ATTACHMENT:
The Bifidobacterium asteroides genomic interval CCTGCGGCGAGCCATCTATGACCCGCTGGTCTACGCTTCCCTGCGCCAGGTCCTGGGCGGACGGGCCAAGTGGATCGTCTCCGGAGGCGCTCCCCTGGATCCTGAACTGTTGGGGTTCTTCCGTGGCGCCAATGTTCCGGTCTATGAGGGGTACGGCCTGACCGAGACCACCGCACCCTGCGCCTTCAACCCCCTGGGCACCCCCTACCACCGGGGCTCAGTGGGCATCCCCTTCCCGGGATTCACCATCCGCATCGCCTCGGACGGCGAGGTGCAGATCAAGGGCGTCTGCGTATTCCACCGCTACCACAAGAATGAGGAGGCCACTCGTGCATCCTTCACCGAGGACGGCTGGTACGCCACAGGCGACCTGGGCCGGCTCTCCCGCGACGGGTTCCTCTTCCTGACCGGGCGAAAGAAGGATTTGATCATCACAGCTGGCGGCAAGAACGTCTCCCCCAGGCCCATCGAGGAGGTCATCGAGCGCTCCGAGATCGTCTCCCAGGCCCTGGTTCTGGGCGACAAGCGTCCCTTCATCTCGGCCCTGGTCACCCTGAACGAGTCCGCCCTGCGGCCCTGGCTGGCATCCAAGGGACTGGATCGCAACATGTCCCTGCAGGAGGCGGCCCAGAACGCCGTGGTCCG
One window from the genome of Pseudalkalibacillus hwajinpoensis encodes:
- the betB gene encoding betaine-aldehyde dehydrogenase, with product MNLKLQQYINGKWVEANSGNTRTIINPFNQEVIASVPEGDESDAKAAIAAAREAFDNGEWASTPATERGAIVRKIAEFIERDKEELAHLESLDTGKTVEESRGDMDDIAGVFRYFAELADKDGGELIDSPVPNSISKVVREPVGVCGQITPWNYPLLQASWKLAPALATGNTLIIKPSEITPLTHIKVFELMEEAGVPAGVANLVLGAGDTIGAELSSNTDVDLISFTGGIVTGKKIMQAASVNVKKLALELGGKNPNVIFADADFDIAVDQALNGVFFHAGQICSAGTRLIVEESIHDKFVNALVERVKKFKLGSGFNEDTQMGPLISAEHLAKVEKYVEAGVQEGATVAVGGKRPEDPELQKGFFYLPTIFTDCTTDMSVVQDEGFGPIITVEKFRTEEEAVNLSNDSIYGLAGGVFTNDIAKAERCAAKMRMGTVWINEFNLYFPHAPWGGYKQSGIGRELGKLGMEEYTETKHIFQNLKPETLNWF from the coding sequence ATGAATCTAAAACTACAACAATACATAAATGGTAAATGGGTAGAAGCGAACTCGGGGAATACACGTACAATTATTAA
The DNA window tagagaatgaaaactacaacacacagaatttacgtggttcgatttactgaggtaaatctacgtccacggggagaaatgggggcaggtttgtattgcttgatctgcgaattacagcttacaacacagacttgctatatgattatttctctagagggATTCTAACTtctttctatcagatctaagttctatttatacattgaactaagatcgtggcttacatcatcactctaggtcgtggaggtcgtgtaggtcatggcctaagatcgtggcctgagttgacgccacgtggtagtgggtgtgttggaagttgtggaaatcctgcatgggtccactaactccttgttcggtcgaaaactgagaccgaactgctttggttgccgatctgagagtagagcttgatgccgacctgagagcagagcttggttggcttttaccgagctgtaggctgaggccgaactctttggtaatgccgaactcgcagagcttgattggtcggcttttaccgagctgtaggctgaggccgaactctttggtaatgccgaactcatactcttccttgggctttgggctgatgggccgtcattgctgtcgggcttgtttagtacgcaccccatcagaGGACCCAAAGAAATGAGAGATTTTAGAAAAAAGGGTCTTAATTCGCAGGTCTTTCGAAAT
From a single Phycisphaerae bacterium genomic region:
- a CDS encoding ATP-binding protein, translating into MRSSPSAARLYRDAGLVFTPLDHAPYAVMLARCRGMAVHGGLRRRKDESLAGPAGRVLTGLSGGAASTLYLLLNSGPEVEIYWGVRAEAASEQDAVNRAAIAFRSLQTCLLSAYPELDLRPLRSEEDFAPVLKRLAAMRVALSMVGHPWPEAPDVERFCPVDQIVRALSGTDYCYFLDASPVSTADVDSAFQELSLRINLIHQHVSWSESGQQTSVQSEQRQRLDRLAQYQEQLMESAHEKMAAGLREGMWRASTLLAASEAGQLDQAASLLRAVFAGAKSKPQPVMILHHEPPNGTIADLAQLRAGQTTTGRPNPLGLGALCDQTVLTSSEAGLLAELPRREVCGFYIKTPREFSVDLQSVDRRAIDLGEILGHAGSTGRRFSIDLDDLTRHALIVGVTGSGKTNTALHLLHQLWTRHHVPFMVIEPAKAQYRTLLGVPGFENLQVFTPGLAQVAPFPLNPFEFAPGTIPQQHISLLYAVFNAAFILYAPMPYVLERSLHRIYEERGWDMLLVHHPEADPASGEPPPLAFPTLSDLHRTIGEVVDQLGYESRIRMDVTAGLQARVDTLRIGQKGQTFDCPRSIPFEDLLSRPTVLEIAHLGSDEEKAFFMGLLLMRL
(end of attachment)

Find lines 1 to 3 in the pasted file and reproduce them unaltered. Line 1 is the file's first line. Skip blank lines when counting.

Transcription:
The Bifidobacterium asteroides genomic interval CCTGCGGCGAGCCATCTATGACCCGCTGGTCTACGCTTCCCTGCGCCAGGTCCTGGGCGGACGGGCCAAGTGGATCGTCTCCGGAGGCGCTCCCCTGGATCCTGAACTGTTGGGGTTCTTCCGTGGCGCCAATGTTCCGGTCTATGAGGGGTACGGCCTGACCGAGACCACCGCACCCTGCGCCTTCAACCCCCTGGGCACCCCCTACCACCGGGGCTCAGTGGGCATCCCCTTCCCGGGATTCACCATCCGCATCGCCTCGGACGGCGAGGTGCAGATCAAGGGCGTCTGCGTATTCCACCGCTACCACAAGAATGAGGAGGCCACTCGTGCATCCTTCACCGAGGACGGCTGGTACGCCACAGGCGACCTGGGCCGGCTCTCCCGCGACGGGTTCCTCTTCCTGACCGGGCGAAAGAAGGATTTGATCATCACAGCTGGCGGCAAGAACGTCTCCCCCAGGCCCATCGAGGAGGTCATCGAGCGCTCCGAGATCGTCTCCCAGGCCCTGGTTCTGGGCGACAAGCGTCCCTTCATCTCGGCCCTGGTCACCCTGAACGAGTCCGCCCTGCGGCCCTGGCTGGCATCCAAGGGACTGGATCGCAACATGTCCCTGCAGGAGGCGGCCCAGAACGCCGTGGTCCG
One window from the genome of Pseudalkalibacillus hwajinpoensis encodes:
- the betB gene encoding betaine-aldehyde dehydrogenase, with product MNLKLQQYINGKWVEANSGNTRTIINPFNQEVIASVPEGDESDAKAAIAAAREAFDNGEWASTPATERGAIVRKIAEFIERDKEELAHLESLDTGKTVEESRGDMDDIAGVFRYFAELADKDGGELIDSPVPNSISKVVREPVGVCGQITPWNYPLLQASWKLAPALATGNTLIIKPSEITPLTHIKVFELMEEAGVPAGVANLVLGAGDTIGAELSSNTDVDLISFTGGIVTGKKIMQAASVNVKKLALELGGKNPNVIFADADFDIAVDQALNGVFFHAGQICSAGTRLIVEESIHDKFVNALVERVKKFKLGSGFNEDTQMGPLISAEHLAKVEKYVEAGVQEGATVAVGGKRPEDPELQKGFFYLPTIFTDCTTDMSVVQDEGFGPIITVEKFRTEEEAVNLSNDSIYGLAGGVFTNDIAKAERCAAKMRMGTVWINEFNLYFPHAPWGGYKQSGIGRELGKLGMEEYTETKHIFQNLKPETLNWF from the coding sequence ATGAATCTAAAACTACAACAATACATAAATGGTAAATGGGTAGAAGCGAACTCGGGGAATACACGTACAATTATTAA